In rational tones the author takes you on a boat ride into the netherworld of a life coming apart at the seams. Piece by piece the “ties that bind” are broken, so that even in a secure marriage with a man who loves her, she is ripe for the final break. Her childhood years are devoid of love, and at times frightening. Her only solace is in the outdoors, along a river and in the gardens of a relative. She is reaching — reaching always for connection. The only good friend she has, when she is a teenager, dies in a tragic accident. So she feels the earth shaking under her feet. That is how the story begins, with a wonderful description of an earthquake. These verbal pyrotechnics occur throughout the story, peppering the rational view with lyricism and a kind of hope, the hope that humor and perspective brings.

After the birth of another child, she goes deeper into the misery, and becomes part of a religious cult. The journey is full of twists and turns, of being stuck on the wrong side of the river, and trying with all her intelligence to make it seem right. Reaching shows how easy it is for a damaged person, or one who is in a weakened state of depression or illness, to be brainwashed and persuaded to hand over power to another person or group. She is given the promise of “healing” by a self-appointed pastor, supposedly of the Christian faith. For years she follows his dictates, to the point of being held under water in the river. This is followed by a slow dawning that she is not being helped by this man; instead, her own identity begins to re-emerge, and with it a sense of self-worth. She is able to get back on the boat and return to her life, as a wife and mother, and lover of gardens. Her diagnosis in the end makes perfect sense, but you’ll have the read the book for that!

This book should be read by anyone who is following a “faith-healer” or senses indoctrination in a guise of grief or other counseling into any form of religious fundamentalism. It is a cautionary tale.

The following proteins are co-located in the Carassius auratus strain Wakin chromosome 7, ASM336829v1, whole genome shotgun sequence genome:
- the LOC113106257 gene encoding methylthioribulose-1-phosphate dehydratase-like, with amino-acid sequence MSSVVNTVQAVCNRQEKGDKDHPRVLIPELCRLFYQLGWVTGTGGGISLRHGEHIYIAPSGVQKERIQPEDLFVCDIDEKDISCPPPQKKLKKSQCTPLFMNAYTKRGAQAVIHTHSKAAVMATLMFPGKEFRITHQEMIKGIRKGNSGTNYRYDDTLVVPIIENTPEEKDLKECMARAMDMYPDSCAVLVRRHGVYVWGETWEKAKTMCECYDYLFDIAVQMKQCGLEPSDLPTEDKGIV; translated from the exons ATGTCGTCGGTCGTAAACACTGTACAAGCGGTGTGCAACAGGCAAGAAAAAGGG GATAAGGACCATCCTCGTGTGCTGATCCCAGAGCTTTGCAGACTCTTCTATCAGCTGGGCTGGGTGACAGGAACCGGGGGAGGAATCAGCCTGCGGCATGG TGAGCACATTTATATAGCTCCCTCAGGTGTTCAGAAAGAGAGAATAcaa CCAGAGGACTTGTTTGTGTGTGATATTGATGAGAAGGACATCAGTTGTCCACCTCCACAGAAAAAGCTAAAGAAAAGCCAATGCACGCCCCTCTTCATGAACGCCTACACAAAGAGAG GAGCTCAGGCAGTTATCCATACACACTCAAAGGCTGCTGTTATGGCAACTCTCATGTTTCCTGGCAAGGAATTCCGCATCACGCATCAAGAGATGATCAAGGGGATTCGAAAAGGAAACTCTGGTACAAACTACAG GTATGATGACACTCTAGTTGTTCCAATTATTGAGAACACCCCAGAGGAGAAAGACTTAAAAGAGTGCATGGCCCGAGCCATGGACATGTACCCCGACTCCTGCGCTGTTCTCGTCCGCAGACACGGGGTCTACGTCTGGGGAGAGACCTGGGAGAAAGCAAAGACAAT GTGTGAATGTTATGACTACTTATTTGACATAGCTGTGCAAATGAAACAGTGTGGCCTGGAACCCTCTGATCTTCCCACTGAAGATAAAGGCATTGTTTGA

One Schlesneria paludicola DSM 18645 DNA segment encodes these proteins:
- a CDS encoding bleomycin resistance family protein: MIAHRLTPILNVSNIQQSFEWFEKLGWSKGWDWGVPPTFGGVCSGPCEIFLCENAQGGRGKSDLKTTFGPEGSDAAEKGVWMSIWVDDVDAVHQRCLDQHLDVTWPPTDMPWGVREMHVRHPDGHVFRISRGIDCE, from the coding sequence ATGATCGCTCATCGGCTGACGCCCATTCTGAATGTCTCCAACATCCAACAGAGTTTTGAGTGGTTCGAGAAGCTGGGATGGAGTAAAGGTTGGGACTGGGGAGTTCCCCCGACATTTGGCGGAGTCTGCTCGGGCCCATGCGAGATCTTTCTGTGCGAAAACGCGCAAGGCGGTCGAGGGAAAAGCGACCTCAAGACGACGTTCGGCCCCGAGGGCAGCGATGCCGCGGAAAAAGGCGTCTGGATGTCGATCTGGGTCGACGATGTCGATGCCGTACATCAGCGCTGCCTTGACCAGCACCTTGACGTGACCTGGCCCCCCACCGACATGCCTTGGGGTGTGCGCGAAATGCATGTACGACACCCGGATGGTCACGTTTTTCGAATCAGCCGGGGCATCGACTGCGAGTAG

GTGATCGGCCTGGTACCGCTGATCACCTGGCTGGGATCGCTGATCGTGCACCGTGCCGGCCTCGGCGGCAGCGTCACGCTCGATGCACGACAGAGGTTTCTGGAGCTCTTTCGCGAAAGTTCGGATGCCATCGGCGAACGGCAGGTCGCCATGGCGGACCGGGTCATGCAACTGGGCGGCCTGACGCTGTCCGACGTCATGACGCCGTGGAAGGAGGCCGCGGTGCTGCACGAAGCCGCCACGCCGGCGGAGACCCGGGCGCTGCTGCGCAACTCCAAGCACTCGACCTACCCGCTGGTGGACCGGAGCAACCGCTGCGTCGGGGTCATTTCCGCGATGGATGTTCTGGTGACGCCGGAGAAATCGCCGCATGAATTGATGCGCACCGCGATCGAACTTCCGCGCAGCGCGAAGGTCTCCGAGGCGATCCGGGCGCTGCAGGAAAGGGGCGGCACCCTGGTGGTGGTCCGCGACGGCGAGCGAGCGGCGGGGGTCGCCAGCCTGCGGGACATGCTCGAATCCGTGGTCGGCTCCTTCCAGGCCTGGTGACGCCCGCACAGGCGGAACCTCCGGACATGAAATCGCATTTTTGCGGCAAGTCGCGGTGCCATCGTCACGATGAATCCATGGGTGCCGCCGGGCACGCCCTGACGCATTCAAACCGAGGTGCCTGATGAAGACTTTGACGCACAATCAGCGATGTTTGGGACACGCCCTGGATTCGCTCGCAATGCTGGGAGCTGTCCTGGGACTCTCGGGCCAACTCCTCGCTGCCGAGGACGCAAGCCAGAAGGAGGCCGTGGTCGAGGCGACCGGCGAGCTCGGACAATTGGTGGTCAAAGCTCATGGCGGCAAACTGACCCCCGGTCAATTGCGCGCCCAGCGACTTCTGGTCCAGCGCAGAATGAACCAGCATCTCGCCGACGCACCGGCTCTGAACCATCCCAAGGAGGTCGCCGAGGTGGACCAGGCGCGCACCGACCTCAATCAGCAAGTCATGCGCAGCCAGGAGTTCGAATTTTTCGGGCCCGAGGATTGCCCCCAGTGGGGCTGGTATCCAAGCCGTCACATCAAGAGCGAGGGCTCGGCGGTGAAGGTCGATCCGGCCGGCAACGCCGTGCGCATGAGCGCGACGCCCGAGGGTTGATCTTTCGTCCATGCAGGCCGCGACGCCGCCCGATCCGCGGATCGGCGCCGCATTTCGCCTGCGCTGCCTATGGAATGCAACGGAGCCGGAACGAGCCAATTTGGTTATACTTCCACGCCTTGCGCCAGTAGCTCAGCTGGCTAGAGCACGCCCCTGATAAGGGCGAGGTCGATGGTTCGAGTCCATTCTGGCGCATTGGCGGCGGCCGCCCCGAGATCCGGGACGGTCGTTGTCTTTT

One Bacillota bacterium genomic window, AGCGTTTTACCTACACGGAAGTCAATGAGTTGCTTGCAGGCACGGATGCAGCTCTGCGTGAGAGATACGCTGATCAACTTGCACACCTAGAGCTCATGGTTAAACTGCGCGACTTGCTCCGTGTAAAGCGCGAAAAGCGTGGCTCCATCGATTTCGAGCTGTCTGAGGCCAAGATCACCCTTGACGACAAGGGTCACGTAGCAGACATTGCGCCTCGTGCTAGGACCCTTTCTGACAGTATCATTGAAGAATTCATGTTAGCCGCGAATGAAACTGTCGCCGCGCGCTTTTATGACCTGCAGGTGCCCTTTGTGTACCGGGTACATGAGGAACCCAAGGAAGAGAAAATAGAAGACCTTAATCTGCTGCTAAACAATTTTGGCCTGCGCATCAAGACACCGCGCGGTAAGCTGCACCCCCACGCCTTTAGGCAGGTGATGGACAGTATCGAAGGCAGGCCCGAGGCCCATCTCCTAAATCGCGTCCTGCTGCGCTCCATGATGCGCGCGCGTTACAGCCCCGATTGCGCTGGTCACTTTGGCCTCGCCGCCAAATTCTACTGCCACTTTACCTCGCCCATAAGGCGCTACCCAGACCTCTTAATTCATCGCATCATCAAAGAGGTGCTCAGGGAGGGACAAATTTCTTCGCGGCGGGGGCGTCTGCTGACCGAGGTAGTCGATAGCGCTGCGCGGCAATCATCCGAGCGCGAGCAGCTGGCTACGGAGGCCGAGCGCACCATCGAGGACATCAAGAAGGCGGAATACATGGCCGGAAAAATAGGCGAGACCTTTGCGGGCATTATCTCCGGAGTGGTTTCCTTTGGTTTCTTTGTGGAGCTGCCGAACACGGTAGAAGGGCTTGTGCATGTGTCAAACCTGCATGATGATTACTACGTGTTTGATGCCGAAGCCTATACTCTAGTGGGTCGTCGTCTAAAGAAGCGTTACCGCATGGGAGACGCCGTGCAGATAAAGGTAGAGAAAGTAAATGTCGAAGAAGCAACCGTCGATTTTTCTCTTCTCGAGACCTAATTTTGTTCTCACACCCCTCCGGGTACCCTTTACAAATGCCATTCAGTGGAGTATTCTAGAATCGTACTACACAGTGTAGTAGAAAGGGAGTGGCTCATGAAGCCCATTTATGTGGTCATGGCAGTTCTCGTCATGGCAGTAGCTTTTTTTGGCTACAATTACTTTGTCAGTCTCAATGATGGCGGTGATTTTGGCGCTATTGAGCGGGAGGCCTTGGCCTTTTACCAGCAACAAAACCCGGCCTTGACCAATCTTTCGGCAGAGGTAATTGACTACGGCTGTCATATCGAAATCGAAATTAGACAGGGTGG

Reaching is available on Amazon/Kindle and Barnesandnoble/Nook and Audible

A Perceptive Review of Tally: An Intuitive Life

These words are from a review of Tally: An Intuitive Life by Marylee MacDonald, author of Montpelier Tomorrow.

When a young poet stumbles into the life of a Greenwich Village recluse, she meets a bearded old man living in a garret. Surrounded by manuscripts in which he has attempted to comprehend the meaning of life, PJ has entered a time of failing eyesight, physical frailty, and economic uncertainty. Quiet and observant, the young poet Erin, or “Eyes” as PJ soon calls her, begins to help him put his life in order.

“No one is ever conscious of what he is doing or why he is doing it,” PJ said, “even a person who is aware of everything he is doing and after pondering it, can perceive the reason or motivation for it.”

The above is just one of many sentences I underlined last February while I was doing a writing residency at the Vermont Studio Center for the Arts. Anyone who makes her or his life in the arts risks winding up like PJ, which is to say not wealthy, except in matters of the spirit.

“PJ’s long bony fingers swept over drifting stacks of books, papers, paintings, typewriter ribbons, photographs and found objets, all jumbled together, everything melting into some other form…’Dali would have had an idea of the melodramatic squalor in which I live,'” PJ told her.